In baseball they call it “out of left field”. US President Barack Obama’s decision on Saturday to seek Congress’s approval for strikes on Syria ranks as the least expected moment of his presidency – and among the riskiest. His immediate fortunes are now in the hands of two very unfriendly entities: the Assad regime in Syria and the Republican Party on Capitol Hill. Both have been handed their leverage. Neither can be relied upon to use it predictably. There can be little doubt that Obama is entering a very dangerous phase of his presidency, to some degree voluntarily.
First, the positive side. Barack Obama’s request, which Congress will debate only in the week beginning September 9, has bought him time to push for a diplomatic solution. On Tuesday he travels to St Petersburg for the conference of the Group of 20 leading nations. Last month he turned down an invitation from President Vladimir Putin to hold a bilateral meeting in Moscow after the summit. By postponing strikes for at least 10 days, he opens a window to talk to Putin, the Chinese, the Arab League and other central actors. Hopefully he can prove that diplomacy works with the threat of action. That would be a triumph. But it would be optimistic to suppose Putin and others will take seriously Obama’s threat of strikes before Congress has authorised them. Until then Obama cannot afford to spend too much time out of Washington. Nor can his principals, John Kerry and Chuck Hagel, respectively secretaries of state and defence, both of whom will be needed to testify to Congress.
Obama is confident he will get the green light from both houses, as George W Bush did for the 2002 bill authorising the Iraq war, and as George HW Bush did – though by a far narrower Senate majority – for the first Iraq war in 1990. No president has been turned down since the War Powers Act passed in 1973 – though few have bothered to ask. Should Obama win his authorisation next week, or the week after, he will emerge stronger at home and abroad. At home, he will have acquired co-ownership with Congress of whatever happens in Syria. At a moment when a large majority of Americans are sceptical of military action, the president’s hope is to make it bipartisan. His political instinct is sound. Abroad, it will strengthen his credibility too. A Yes vote would demonstrate US exceptionalism at its best – burying its political differences to respond to the barbaric gassing of hundreds of innocent foreign children.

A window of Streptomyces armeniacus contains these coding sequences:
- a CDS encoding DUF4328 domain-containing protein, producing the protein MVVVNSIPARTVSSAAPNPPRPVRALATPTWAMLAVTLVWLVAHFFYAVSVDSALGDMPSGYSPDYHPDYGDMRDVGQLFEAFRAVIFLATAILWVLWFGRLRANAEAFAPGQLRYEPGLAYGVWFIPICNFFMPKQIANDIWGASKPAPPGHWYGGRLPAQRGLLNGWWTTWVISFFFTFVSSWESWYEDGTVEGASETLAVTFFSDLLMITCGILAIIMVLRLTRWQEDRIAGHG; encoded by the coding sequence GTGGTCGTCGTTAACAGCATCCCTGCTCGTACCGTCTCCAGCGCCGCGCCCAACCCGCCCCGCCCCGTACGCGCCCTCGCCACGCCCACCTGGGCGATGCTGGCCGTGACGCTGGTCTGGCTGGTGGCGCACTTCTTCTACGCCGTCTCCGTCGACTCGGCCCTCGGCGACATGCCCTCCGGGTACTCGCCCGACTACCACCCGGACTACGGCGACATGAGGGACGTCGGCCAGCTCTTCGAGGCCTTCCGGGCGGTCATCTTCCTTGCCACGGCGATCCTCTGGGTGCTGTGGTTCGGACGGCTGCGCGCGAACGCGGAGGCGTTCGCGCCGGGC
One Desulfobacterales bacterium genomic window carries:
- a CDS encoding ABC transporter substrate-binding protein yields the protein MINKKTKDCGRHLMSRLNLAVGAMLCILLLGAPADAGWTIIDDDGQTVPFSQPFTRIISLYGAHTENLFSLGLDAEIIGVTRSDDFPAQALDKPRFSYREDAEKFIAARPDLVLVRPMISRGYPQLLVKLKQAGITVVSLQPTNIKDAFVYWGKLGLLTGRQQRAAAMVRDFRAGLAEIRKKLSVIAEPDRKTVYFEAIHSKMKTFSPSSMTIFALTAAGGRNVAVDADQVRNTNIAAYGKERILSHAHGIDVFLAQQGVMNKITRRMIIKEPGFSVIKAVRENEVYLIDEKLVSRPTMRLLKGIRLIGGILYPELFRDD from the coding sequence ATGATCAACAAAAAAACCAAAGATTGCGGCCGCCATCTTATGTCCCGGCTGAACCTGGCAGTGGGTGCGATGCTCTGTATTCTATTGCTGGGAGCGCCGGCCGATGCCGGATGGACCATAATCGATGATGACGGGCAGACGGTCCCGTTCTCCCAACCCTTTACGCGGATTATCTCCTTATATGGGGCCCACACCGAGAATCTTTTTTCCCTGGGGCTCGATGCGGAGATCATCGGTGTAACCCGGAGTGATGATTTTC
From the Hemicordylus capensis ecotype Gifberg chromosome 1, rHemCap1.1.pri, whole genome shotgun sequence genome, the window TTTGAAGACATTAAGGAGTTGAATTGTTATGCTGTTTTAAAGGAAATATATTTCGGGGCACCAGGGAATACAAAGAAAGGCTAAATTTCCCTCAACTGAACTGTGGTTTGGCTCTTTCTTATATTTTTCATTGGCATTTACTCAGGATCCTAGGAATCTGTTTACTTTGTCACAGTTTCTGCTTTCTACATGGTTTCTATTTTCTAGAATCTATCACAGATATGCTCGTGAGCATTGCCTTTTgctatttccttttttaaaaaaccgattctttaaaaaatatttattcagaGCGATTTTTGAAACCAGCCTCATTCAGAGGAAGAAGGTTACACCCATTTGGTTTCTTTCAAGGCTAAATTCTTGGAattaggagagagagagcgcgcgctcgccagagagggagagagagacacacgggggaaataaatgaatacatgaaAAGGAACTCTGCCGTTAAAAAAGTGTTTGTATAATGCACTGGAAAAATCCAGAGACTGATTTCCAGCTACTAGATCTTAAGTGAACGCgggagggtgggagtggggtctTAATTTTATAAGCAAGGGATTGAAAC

That is the plan. But after the UK parliament’s 'No' vote last week, it is hard to be sure it will go to script. The mathematics in both the Democratic and Republican parties are too fluid to forecast a clear majority, even though that must still be the probability. There will be plenty of Republican hawks, such as John McCain, and reliable Democratic centrists, such as Max Baucus, in favour of the bill. They will be joined by some liberal hawks, such as Nancy Pelosi, Democratic House leader. But isolationist Tea Party Republicans have teamed up with Democratic liberals in the past to defeat legislation. It is not inconceivable they will do so again. A defeat would be disastrous for Obama, who would then have to choose between flouting the will of Congress or becoming a lame duck on the global stage.
We must assume the White House is able to count votes better than David Cameron. The alternative is too dire. Either way, Washington is about to be consumed by a debate over America’s role in the world and the future of Obama’s presidency. Assuming he is less incompetent than the UK prime minister, by far his biggest hurdle will come on the ground in the Middle East. Colin Powell, former secretary of state, once said of Iraq: “You break it, you own it.” If the president gets the approval he wants, the US will from that moment own responsibility for what happens in Syria. This is his real gamble. Could he be hoping subconsciously that Congress votes No, as some have rather wildly suggested? Or has the UK vote, among other twists, made him far less reluctant on Syria than he was?
Whatever has bolstered Obama’s resolve for war, that is the course he is asking America to approve. On Friday John McCain spoke for many when he dismissed the UK parliament’s No vote as a “symbol of Britain’s withdrawal as a world power”. That may well be right, although the last time the UK stood aside from a US war was in Vietnam – a quagmire that helped sink two presidencies and haunted most of their successors. It was the costliest blunder in US military history.
The limited nature of Obama’s authorisation request is explicitly designed to prevent a Vietnam-style mission creep in Syria. The language is narrow and confined to punishing the use of chemical weapons. There is no talk of regime change. Yet McCain and others want a more robust resolution calling for Bashar al-Assad’s removal. And Assad himself will surely respond in ways that make it hard for the US simply to walk away.
Much as Lyndon Johnson hoped escalation in Vietnam would help him get out quicker, the president risks getting into a game of poker he cannot control. He would, of course, be doing so in tandem with Congress. And it would be with the best of intentions. Perhaps there was no choice. But that is no insurance against the unexpected. For better or worse, Obama is making a big gamble on Syria.
Copyright The Financial Times Limited 2013.